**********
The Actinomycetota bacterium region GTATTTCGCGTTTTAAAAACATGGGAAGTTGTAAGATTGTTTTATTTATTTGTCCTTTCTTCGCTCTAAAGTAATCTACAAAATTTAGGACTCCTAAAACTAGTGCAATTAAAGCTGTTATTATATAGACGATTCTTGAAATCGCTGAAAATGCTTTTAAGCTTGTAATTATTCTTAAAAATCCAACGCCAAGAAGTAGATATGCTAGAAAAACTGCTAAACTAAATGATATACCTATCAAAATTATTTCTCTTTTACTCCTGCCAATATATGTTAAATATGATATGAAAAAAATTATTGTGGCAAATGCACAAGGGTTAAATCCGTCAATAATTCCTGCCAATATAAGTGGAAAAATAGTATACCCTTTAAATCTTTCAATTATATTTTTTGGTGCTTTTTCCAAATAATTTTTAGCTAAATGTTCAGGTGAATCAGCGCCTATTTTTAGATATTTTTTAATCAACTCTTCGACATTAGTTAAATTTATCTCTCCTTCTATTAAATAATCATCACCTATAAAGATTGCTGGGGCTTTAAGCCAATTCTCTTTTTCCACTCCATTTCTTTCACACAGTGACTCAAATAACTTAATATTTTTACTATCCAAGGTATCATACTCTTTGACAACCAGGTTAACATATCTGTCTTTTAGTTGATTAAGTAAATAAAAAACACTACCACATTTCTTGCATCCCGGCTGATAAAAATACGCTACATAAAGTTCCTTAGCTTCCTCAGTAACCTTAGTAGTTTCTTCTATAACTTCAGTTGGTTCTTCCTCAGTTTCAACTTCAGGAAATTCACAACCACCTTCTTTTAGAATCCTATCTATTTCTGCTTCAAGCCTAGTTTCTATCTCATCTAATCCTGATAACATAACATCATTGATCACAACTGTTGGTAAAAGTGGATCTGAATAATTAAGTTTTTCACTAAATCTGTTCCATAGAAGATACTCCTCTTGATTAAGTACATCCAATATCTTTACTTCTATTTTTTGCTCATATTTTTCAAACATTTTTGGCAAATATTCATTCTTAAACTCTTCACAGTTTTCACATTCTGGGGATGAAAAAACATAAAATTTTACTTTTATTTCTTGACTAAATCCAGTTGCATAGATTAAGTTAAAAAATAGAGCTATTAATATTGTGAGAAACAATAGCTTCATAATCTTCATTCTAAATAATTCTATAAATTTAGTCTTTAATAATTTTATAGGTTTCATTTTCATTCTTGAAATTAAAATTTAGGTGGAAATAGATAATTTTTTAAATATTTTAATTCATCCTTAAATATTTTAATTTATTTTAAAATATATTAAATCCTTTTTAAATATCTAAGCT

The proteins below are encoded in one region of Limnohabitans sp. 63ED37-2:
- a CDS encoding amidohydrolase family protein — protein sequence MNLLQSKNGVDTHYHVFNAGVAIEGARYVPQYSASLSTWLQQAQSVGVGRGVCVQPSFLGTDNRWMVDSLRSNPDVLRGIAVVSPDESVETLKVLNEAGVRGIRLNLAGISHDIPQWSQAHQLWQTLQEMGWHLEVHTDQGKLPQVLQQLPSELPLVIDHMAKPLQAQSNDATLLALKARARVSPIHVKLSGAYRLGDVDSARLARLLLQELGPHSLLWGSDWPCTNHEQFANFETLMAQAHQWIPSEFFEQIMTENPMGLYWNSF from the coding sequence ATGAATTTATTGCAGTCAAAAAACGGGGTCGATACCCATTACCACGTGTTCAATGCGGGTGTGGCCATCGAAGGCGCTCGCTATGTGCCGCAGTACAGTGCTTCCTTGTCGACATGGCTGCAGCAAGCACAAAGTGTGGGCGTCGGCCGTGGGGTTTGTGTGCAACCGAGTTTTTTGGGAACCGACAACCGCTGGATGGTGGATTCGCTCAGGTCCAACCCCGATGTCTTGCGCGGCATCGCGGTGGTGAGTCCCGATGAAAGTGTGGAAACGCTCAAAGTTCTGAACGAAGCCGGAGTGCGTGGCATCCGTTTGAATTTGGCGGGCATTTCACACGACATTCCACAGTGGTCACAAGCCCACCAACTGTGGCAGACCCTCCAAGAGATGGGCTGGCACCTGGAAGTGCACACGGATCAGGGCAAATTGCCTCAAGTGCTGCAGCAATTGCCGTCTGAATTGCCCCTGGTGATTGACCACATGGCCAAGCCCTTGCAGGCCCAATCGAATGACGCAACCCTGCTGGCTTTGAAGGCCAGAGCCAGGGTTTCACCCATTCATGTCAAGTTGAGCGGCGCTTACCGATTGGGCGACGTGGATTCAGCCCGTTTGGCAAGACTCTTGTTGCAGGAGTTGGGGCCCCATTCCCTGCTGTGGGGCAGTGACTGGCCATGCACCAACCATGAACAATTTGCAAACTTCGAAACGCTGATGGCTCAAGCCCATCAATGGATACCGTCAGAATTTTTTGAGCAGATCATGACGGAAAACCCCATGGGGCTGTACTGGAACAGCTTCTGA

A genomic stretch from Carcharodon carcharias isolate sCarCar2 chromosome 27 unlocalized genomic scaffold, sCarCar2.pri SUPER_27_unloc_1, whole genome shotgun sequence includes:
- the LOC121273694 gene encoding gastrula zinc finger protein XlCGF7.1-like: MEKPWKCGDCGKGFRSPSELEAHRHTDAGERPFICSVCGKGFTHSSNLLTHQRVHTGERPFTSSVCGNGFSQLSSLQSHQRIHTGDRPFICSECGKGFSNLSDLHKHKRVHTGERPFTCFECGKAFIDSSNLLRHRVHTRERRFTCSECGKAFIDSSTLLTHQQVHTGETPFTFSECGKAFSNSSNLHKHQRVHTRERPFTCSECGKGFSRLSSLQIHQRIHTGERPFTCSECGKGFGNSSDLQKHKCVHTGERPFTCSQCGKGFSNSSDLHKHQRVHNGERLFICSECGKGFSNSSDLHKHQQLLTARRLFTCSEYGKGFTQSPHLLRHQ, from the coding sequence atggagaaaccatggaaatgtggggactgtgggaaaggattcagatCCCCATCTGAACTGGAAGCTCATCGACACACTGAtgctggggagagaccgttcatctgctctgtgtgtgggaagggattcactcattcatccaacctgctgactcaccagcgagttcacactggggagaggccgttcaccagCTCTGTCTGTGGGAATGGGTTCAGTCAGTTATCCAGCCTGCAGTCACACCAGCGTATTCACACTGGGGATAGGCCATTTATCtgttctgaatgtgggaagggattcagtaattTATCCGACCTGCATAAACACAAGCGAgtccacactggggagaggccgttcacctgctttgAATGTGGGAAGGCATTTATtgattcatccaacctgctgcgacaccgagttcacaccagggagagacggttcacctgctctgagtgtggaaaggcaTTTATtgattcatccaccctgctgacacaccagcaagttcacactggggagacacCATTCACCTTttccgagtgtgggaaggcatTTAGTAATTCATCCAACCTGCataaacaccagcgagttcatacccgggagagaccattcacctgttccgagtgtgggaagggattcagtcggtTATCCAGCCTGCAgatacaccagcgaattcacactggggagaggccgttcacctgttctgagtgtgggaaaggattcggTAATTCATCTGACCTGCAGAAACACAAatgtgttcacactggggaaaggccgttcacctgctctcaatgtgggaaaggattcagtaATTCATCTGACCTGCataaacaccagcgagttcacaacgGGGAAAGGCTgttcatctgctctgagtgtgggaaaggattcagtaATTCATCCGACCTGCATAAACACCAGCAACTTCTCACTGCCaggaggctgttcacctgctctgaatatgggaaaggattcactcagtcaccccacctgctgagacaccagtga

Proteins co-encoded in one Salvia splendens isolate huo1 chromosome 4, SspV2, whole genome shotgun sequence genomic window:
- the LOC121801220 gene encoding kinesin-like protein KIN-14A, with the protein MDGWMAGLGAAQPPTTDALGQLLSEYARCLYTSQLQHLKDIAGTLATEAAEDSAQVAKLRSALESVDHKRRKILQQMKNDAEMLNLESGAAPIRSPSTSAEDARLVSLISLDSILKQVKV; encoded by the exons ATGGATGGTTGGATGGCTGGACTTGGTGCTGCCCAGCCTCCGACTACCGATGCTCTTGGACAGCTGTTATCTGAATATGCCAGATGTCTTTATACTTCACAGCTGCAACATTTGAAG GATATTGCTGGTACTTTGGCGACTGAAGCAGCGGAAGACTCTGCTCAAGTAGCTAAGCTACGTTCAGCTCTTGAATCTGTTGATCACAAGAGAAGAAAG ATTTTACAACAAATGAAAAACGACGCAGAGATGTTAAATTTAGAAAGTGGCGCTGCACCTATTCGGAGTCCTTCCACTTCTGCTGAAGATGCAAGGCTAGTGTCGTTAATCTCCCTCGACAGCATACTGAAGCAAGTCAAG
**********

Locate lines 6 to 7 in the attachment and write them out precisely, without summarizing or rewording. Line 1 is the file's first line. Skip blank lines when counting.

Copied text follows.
Proteins co-encoded in one Salvia splendens isolate huo1 chromosome 4, SspV2, whole genome shotgun sequence genomic window:
- the LOC121801220 gene encoding kinesin-like protein KIN-14A, with the protein MDGWMAGLGAAQPPTTDALGQLLSEYARCLYTSQLQHLKDIAGTLATEAAEDSAQVAKLRSALESVDHKRRKILQQMKNDAEMLNLESGAAPIRSPSTSAEDARLVSLISLDSILKQVKV; encoded by the exons ATGGATGGTTGGATGGCTGGACTTGGTGCTGCCCAGCCTCCGACTACCGATGCTCTTGGACAGCTGTTATCTGAATATGCCAGATGTCTTTATACTTCACAGCTGCAACATTTGAAG GATATTGCTGGTACTTTGGCGACTGAAGCAGCGGAAGACTCTGCTCAAGTAGCTAAGCTACGTTCAGCTCTTGAATCTGTTGATCACAAGAGAAGAAAG ATTTTACAACAAATGAAAAACGACGCAGAGATGTTAAATTTAGAAAGTGGCGCTGCACCTATTCGGAGTCCTTCCACTTCTGCTGAAGATGCAAGGCTAGTGTCGTTAATCTCCCTCGACAGCATACTGAAGCAAGTCAAG